Nakama is our guest column featuring articles written by key voices in the Indian anime and manga community.
Anime Talkies are, as they describe themselves, two guys discussing nuances of anime, and meanwhile promoting anime culture in India, too. They have plenty of thoughts on a variety of anime and manga topics. Be sure to check their content out on their Instagram!
In particular, they are very vocal fans of Barakamon — Satsuki Yoshino's manga about a calligrapher in exile on the Goto Islands in the south of Japan (also adapted into an anime by Kinema Citrus in 2014). Since slice-of-life doesn't get the attention it deserves in the Indian otaku community, they have decided to write about its special qualities here.
Barakamon: The Silence within Chaos
The most prominent quality of a slice of life show is that it imbibes you into their world and makes you forget about the real one. You laugh alongside the characters as they do stupid things, you cry with them when they hit a low point, and feel relieved when everything falls into place after falling apart.
Barakamon does a remarkable job of highlighting this very particular aspect of the slice of life genre. Backed by a cast of unique, silly and eccentric characters along with an unorthodox and impactful storyline, Barakamon illustrates the life of a man who is on the path of self-discovery alongside the rumbling hills of chaos.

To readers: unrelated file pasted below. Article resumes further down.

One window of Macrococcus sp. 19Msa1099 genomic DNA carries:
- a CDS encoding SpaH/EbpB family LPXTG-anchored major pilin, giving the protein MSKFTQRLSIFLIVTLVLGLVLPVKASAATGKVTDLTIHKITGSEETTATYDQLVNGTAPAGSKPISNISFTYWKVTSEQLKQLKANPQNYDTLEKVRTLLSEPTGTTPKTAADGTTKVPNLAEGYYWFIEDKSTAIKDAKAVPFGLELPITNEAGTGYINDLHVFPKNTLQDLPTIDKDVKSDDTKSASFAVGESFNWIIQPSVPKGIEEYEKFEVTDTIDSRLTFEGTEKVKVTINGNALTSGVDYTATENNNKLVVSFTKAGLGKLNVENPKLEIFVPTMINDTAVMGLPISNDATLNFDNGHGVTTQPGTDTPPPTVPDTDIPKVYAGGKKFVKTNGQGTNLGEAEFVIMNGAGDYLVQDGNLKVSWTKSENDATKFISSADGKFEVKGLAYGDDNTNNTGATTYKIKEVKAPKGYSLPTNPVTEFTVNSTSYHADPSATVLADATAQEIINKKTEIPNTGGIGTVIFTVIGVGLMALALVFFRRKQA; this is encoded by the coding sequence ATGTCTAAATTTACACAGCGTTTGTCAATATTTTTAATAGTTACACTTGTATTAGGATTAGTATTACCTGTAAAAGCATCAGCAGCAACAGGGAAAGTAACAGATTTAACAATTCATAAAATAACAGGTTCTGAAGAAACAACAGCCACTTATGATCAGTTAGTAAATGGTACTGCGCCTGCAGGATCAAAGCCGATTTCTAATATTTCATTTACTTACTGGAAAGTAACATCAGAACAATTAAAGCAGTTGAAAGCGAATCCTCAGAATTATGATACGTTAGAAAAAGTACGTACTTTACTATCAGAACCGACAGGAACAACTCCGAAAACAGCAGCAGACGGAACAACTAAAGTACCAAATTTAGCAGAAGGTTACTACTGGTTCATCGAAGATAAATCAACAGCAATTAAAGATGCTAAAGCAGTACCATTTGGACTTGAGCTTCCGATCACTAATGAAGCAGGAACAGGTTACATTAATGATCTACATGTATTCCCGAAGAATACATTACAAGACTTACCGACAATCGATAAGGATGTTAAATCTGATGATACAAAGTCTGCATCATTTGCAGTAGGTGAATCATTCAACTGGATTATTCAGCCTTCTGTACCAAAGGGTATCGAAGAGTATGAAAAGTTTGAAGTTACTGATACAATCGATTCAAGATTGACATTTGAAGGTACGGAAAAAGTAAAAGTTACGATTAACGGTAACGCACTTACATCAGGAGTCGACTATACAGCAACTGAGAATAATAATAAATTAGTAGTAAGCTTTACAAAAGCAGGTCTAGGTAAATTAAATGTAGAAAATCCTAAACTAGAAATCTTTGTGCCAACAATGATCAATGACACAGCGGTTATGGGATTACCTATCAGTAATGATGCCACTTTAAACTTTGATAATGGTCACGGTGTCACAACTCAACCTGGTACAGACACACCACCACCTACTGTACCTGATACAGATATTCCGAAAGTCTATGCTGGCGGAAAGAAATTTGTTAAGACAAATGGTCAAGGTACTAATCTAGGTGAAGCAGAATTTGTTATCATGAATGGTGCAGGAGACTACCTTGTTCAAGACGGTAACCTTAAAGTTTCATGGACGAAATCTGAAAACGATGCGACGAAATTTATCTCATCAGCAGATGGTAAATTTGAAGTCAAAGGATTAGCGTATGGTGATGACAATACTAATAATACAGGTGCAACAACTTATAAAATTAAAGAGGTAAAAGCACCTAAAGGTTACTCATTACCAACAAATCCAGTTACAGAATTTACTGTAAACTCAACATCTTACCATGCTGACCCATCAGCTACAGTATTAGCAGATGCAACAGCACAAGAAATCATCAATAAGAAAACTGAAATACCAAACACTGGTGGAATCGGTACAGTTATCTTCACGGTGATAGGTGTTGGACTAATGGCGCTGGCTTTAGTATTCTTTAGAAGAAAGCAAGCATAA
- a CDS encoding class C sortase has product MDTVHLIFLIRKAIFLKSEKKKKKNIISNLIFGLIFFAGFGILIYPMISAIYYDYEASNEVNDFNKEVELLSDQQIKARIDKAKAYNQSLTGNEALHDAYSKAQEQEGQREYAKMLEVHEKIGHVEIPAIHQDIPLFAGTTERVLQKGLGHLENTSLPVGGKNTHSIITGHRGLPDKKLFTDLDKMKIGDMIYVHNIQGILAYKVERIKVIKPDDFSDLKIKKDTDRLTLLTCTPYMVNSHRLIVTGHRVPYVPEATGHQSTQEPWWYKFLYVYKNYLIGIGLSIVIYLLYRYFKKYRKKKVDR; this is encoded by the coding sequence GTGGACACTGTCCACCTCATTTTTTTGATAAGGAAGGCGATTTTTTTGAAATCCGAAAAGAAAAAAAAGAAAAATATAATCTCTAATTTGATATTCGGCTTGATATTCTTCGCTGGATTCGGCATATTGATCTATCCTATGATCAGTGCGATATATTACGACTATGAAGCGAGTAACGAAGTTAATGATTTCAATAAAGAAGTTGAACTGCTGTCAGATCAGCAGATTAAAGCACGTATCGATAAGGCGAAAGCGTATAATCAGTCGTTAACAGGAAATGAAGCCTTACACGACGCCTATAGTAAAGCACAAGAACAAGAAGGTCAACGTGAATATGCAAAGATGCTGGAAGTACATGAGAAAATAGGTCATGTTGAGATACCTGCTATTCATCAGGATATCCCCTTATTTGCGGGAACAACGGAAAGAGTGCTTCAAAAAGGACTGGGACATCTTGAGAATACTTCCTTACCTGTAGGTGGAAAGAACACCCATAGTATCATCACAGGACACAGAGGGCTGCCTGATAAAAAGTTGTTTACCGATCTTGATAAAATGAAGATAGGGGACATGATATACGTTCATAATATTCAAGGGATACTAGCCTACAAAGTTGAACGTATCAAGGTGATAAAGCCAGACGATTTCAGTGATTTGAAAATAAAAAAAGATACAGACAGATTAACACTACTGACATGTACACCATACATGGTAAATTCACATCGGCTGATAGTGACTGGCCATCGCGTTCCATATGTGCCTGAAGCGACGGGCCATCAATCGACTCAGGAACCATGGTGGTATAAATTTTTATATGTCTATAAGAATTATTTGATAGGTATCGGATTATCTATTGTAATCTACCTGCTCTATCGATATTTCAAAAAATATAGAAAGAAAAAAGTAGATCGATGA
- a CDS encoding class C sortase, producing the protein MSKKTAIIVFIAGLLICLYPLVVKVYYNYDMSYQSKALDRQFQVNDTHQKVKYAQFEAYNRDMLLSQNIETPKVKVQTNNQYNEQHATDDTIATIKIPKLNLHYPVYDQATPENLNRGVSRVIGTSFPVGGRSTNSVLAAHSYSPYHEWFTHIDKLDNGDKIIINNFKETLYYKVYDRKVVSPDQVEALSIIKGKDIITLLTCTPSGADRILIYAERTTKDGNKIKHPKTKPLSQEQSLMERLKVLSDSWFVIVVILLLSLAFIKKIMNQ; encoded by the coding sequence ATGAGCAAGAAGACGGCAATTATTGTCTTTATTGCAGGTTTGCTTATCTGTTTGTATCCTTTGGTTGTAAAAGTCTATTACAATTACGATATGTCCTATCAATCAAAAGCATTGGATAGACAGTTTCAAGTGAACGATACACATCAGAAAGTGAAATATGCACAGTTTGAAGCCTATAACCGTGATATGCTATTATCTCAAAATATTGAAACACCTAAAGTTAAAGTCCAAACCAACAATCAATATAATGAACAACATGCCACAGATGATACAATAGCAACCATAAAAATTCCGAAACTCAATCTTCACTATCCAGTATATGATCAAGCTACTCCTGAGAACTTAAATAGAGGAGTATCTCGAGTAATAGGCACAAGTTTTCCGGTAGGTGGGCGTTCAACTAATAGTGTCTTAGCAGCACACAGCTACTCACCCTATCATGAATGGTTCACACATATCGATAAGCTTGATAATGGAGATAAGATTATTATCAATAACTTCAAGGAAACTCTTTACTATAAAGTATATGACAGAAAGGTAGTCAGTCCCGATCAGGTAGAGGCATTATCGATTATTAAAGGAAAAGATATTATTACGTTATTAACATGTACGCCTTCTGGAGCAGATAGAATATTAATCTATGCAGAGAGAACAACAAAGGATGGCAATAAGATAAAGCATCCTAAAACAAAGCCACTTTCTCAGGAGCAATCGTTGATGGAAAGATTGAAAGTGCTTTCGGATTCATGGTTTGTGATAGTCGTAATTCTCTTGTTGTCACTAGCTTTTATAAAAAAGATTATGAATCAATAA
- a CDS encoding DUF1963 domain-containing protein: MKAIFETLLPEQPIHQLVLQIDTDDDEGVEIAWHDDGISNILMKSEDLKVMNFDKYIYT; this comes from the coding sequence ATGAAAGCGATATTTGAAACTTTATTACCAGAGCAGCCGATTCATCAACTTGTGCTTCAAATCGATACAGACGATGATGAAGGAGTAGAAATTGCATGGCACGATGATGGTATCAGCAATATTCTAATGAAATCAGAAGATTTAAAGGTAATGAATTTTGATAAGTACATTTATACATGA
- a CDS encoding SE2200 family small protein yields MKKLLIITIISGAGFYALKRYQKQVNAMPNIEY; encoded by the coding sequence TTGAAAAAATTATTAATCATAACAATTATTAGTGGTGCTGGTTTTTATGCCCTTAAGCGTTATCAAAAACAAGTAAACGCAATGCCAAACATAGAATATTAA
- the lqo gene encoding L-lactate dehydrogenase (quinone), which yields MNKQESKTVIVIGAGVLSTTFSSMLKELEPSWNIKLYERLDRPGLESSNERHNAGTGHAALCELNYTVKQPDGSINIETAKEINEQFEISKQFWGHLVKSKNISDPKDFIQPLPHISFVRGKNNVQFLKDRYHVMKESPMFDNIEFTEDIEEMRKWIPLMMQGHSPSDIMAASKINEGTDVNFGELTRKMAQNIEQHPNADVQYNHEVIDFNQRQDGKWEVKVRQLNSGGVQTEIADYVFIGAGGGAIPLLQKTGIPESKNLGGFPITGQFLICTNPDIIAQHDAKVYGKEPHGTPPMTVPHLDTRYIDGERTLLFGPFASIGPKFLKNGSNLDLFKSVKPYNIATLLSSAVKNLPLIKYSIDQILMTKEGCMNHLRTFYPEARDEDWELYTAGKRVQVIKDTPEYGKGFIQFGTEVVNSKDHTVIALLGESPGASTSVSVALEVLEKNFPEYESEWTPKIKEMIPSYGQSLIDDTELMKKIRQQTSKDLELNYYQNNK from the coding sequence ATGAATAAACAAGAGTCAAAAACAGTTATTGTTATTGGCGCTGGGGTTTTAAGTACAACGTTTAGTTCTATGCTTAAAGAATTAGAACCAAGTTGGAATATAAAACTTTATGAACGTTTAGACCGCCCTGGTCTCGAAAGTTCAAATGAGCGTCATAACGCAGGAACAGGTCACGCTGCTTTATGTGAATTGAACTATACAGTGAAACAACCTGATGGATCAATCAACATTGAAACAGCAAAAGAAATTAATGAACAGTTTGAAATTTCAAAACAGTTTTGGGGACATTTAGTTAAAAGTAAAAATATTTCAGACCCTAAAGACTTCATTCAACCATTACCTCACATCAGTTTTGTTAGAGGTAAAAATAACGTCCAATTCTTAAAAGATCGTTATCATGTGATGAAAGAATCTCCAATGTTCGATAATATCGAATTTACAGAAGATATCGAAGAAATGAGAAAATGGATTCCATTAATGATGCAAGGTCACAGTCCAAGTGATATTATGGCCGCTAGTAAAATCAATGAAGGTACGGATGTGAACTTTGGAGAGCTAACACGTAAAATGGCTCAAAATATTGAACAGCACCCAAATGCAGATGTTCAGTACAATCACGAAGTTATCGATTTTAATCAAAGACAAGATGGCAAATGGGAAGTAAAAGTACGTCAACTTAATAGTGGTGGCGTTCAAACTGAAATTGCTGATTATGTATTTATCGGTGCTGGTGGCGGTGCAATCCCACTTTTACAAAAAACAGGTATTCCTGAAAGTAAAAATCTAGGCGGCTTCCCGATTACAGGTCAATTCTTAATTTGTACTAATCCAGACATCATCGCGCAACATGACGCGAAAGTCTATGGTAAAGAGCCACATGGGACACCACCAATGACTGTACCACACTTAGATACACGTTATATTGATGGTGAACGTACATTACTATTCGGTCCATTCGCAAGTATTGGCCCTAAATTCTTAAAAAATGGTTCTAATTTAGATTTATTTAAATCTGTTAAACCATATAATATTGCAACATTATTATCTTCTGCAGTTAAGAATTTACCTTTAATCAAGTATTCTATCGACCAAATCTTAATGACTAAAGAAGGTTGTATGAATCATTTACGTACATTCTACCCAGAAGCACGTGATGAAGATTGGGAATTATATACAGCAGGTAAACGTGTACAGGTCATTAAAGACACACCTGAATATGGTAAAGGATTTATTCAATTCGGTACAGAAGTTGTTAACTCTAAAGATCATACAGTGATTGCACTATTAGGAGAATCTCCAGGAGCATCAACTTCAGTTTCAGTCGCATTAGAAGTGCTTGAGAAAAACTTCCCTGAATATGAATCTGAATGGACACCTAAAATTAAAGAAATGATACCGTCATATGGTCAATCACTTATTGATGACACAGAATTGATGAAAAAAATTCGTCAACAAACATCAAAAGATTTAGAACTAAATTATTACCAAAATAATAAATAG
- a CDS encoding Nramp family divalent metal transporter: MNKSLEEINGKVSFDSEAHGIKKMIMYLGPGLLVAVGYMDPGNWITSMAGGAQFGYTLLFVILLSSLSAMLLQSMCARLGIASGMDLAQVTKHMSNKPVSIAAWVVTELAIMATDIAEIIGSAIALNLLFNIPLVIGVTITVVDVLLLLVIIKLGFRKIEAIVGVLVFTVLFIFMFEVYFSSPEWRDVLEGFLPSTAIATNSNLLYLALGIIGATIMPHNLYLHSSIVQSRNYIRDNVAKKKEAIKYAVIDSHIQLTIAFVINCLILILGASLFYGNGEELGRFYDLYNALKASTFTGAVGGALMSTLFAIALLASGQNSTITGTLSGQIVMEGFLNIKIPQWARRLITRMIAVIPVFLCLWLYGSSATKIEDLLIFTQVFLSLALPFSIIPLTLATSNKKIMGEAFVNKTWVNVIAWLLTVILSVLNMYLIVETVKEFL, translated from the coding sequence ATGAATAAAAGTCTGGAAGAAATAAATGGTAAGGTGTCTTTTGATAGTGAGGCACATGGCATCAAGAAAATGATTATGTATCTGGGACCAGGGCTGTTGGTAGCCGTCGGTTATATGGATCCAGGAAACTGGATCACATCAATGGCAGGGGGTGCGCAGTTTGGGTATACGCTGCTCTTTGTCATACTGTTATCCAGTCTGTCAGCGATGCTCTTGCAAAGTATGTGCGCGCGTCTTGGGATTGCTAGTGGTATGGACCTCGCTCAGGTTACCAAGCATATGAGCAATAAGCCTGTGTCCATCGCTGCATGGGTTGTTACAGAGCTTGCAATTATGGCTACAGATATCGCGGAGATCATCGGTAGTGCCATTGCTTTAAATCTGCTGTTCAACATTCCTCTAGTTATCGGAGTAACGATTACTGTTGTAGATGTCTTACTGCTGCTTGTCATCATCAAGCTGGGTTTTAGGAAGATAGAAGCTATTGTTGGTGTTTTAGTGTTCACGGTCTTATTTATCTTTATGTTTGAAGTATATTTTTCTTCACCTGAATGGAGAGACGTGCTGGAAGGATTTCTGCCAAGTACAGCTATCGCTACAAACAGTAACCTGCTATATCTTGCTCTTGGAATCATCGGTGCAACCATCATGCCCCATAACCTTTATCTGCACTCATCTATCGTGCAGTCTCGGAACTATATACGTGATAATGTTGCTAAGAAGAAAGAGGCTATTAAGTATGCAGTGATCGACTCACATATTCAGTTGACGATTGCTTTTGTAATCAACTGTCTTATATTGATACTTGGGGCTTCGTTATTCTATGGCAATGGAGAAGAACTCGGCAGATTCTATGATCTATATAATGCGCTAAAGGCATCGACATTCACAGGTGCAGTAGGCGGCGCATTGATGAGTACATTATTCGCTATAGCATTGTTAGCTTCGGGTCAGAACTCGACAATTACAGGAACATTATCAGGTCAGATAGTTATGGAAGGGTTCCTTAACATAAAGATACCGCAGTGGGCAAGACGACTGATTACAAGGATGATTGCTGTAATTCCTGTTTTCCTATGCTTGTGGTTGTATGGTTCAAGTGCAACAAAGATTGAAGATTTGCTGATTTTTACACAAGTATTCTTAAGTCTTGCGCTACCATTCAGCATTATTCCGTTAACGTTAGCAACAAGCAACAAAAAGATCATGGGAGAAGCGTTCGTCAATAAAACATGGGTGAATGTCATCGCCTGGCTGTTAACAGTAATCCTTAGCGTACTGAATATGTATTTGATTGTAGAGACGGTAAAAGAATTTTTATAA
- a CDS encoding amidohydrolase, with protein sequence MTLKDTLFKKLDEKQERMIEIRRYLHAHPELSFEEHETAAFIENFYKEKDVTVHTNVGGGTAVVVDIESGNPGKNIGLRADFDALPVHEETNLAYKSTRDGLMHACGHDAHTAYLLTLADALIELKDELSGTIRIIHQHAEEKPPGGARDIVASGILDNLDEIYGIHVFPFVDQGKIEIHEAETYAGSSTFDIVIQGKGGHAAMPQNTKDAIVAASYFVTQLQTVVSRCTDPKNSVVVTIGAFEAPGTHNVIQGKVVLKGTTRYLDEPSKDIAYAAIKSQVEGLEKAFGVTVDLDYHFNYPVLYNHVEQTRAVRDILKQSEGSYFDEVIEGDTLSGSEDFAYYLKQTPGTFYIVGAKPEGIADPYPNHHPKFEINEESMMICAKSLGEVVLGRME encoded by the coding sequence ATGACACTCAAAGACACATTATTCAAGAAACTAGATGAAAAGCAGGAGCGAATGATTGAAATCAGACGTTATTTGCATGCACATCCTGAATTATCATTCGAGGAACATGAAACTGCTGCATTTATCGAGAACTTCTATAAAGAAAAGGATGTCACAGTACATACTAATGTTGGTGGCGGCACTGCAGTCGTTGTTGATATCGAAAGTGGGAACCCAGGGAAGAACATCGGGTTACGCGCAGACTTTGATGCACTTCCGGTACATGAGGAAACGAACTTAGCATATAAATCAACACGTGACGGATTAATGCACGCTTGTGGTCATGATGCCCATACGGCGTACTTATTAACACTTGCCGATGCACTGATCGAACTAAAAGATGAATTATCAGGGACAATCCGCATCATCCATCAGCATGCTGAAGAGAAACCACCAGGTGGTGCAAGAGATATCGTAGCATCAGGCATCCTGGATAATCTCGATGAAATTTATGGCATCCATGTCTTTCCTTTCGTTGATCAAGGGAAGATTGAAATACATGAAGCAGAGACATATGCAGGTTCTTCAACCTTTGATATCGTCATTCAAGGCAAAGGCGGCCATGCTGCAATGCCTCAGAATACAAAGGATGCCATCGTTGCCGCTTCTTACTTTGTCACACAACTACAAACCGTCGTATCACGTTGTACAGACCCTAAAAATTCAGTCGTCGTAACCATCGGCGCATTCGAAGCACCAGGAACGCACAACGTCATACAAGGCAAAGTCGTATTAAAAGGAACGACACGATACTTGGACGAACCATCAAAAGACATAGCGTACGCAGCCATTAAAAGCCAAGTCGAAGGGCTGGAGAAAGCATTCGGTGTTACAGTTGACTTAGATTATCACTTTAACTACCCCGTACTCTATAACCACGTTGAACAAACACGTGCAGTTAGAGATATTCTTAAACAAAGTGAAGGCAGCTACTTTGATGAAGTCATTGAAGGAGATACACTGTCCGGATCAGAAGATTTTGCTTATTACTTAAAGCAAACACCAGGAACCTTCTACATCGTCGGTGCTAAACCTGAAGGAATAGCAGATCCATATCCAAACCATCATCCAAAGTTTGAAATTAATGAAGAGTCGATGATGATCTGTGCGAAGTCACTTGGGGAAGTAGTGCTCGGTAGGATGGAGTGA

Handa Seishu, a young calligraphy professional, finds himself hastened away from Tokyo to a remote island as punishment for punching a judge who criticised his work. The show depicts the time period of Handa's stay on the island with the unconventional villagers and the search for a calligraphy style that he can deem as his own.
Is it possible to live in a realm where chaos and order are the best of friends ? The real hopeless victims are those who appear to be the most normal, living an orthodox and satisfying life. Handa is one of them. Living in his own delusions of grandeur, he tries to run behind the idea of 'admiration based on a dream'. There is no doubt that he is one of the best calligraphers but...
What does it take to be a better calligrapher ?
After arriving at the remote island, he finds himself in a desolate place. A place screaming of hopelessness. He tries to adjust himself to the stark reality. Enter Naru Kotoishi, a six-year-old girl who will alter our calligrapher's life forever. You see, it is not about how Handa wasn't able to leave the textbook style he was so used to, it was always about why he wasn't able to do so. And the answer lies in Naru herself. The kid, with her ever-jovial nature brimming with hope, was able to provide an unsought answer for our visitor to the island.
It is often the simplest of the things which spark an inspiration in a person, like watching the night sky while lying on the meadows of an unknown land (with a broken leg) or, say, roaming around with people who are almost two decades younger than you and actively participating in all of their childish quests. It's the littlest of stuff which matters the most. And our protagonist is there to comprehend that part of life on his own among the amicable villagers and over-enthusiastic children.